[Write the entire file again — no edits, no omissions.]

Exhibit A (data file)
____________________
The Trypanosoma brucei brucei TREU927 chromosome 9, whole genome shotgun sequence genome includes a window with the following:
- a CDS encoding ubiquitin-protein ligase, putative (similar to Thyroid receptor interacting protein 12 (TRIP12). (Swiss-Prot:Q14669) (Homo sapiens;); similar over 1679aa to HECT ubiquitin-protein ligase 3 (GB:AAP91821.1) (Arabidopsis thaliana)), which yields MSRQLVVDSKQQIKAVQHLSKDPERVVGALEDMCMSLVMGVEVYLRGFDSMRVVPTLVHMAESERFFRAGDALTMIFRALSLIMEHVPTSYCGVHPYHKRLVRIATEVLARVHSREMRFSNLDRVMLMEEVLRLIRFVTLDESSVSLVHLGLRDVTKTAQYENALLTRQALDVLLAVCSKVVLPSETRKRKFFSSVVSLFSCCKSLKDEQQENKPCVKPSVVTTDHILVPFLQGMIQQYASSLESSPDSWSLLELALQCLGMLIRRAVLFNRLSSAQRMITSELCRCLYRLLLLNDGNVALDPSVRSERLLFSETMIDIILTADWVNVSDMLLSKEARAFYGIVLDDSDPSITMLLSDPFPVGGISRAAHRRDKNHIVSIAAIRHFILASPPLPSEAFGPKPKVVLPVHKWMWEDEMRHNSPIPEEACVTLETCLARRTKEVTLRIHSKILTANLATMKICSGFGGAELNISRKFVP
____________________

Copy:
The Trypanosoma brucei brucei TREU927 chromosome 9, whole genome shotgun sequence genome includes a window with the following:
- a CDS encoding ubiquitin-protein ligase, putative (similar to Thyroid receptor interacting protein 12 (TRIP12). (Swiss-Prot:Q14669) (Homo sapiens;); similar over 1679aa to HECT ubiquitin-protein ligase 3 (GB:AAP91821.1) (Arabidopsis thaliana)), which yields MSRQLVVDSKQQIKAVQHLSKDPERVVGALEDMCMSLVMGVEVYLRGFDSMRVVPTLVHMAESERFFRAGDALTMIFRALSLIMEHVPTSYCGVHPYHKRLVRIATEVLARVHSREMRFSNLDRVMLMEEVLRLIRFVTLDESSVSLVHLGLRDVTKTAQYENALLTRQALDVLLAVCSKVVLPSETRKRKFFSSVVSLFSCCKSLKDEQQENKPCVKPSVVTTDHILVPFLQGMIQQYASSLESSPDSWSLLELALQCLGMLIRRAVLFNRLSSAQRMITSELCRCLYRLLLLNDGNVALDPSVRSERLLFSETMIDIILTADWVNVSDMLLSKEARAFYGIVLDDSDPSITMLLSDPFPVGGISRAAHRRDKNHIVSIAAIRHFILASPPLPSEAFGPKPKVVLPVHKWMWEDEMRHNSPIPEEACVTLETCLARRTKEVTLRIHSKILTANLATMKICSGFGGAELNISRKFVP